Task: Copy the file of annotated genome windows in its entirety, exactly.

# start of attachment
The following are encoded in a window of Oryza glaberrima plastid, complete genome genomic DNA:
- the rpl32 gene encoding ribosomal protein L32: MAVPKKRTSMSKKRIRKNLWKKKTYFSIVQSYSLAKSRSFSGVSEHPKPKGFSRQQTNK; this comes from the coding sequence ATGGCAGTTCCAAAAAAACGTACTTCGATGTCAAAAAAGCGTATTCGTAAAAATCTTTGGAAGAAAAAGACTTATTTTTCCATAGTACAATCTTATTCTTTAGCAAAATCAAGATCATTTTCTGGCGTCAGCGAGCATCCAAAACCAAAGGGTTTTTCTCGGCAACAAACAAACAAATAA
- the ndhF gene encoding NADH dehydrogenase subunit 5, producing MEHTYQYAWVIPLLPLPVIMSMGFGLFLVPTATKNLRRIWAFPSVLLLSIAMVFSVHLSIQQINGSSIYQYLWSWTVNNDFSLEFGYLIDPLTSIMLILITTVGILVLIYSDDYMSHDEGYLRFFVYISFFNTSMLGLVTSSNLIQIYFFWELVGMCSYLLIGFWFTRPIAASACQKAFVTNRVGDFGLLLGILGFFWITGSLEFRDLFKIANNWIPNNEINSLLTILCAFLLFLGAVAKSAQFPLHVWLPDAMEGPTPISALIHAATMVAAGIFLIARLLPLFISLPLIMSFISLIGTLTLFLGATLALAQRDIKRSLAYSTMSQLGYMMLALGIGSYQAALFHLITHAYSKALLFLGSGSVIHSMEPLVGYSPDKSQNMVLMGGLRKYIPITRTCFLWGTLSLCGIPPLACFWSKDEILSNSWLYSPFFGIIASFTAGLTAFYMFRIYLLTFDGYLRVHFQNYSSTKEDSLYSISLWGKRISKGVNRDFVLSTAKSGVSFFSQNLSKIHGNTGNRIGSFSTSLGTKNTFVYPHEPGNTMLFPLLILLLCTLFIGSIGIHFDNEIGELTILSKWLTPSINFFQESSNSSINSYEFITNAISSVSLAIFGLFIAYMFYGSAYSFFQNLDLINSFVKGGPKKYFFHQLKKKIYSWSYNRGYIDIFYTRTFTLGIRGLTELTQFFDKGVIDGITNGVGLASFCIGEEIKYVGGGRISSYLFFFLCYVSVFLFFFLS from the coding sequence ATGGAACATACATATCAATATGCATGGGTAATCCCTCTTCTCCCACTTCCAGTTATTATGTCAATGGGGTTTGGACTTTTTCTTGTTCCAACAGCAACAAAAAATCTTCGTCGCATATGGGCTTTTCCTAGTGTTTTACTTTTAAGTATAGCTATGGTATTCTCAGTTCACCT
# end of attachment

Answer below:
The following are encoded in a window of Oryza glaberrima plastid, complete genome genomic DNA:
- the rpl32 gene encoding ribosomal protein L32: MAVPKKRTSMSKKRIRKNLWKKKTYFSIVQSYSLAKSRSFSGVSEHPKPKGFSRQQTNK; this comes from the coding sequence ATGGCAGTTCCAAAAAAACGTACTTCGATGTCAAAAAAGCGTATTCGTAAAAATCTTTGGAAGAAAAAGACTTATTTTTCCATAGTACAATCTTATTCTTTAGCAAAATCAAGATCATTTTCTGGCGTCAGCGAGCATCCAAAACCAAAGGGTTTTTCTCGGCAACAAACAAACAAATAA
- the ndhF gene encoding NADH dehydrogenase subunit 5, producing MEHTYQYAWVIPLLPLPVIMSMGFGLFLVPTATKNLRRIWAFPSVLLLSIAMVFSVHLSIQQINGSSIYQYLWSWTVNNDFSLEFGYLIDPLTSIMLILITTVGILVLIYSDDYMSHDEGYLRFFVYISFFNTSMLGLVTSSNLIQIYFFWELVGMCSYLLIGFWFTRPIAASACQKAFVTNRVGDFGLLLGILGFFWITGSLEFRDLFKIANNWIPNNEINSLLTILCAFLLFLGAVAKSAQFPLHVWLPDAMEGPTPISALIHAATMVAAGIFLIARLLPLFISLPLIMSFISLIGTLTLFLGATLALAQRDIKRSLAYSTMSQLGYMMLALGIGSYQAALFHLITHAYSKALLFLGSGSVIHSMEPLVGYSPDKSQNMVLMGGLRKYIPITRTCFLWGTLSLCGIPPLACFWSKDEILSNSWLYSPFFGIIASFTAGLTAFYMFRIYLLTFDGYLRVHFQNYSSTKEDSLYSISLWGKRISKGVNRDFVLSTAKSGVSFFSQNLSKIHGNTGNRIGSFSTSLGTKNTFVYPHEPGNTMLFPLLILLLCTLFIGSIGIHFDNEIGELTILSKWLTPSINFFQESSNSSINSYEFITNAISSVSLAIFGLFIAYMFYGSAYSFFQNLDLINSFVKGGPKKYFFHQLKKKIYSWSYNRGYIDIFYTRTFTLGIRGLTELTQFFDKGVIDGITNGVGLASFCIGEEIKYVGGGRISSYLFFFLCYVSVFLFFFLS from the coding sequence ATGGAACATACATATCAATATGCATGGGTAATCCCTCTTCTCCCACTTCCAGTTATTATGTCAATGGGGTTTGGACTTTTTCTTGTTCCAACAGCAACAAAAAATCTTCGTCGCATATGGGCTTTTCCTAGTGTTTTACTTTTAAGTATAGCTATGGTATTCTCAGTTCACCT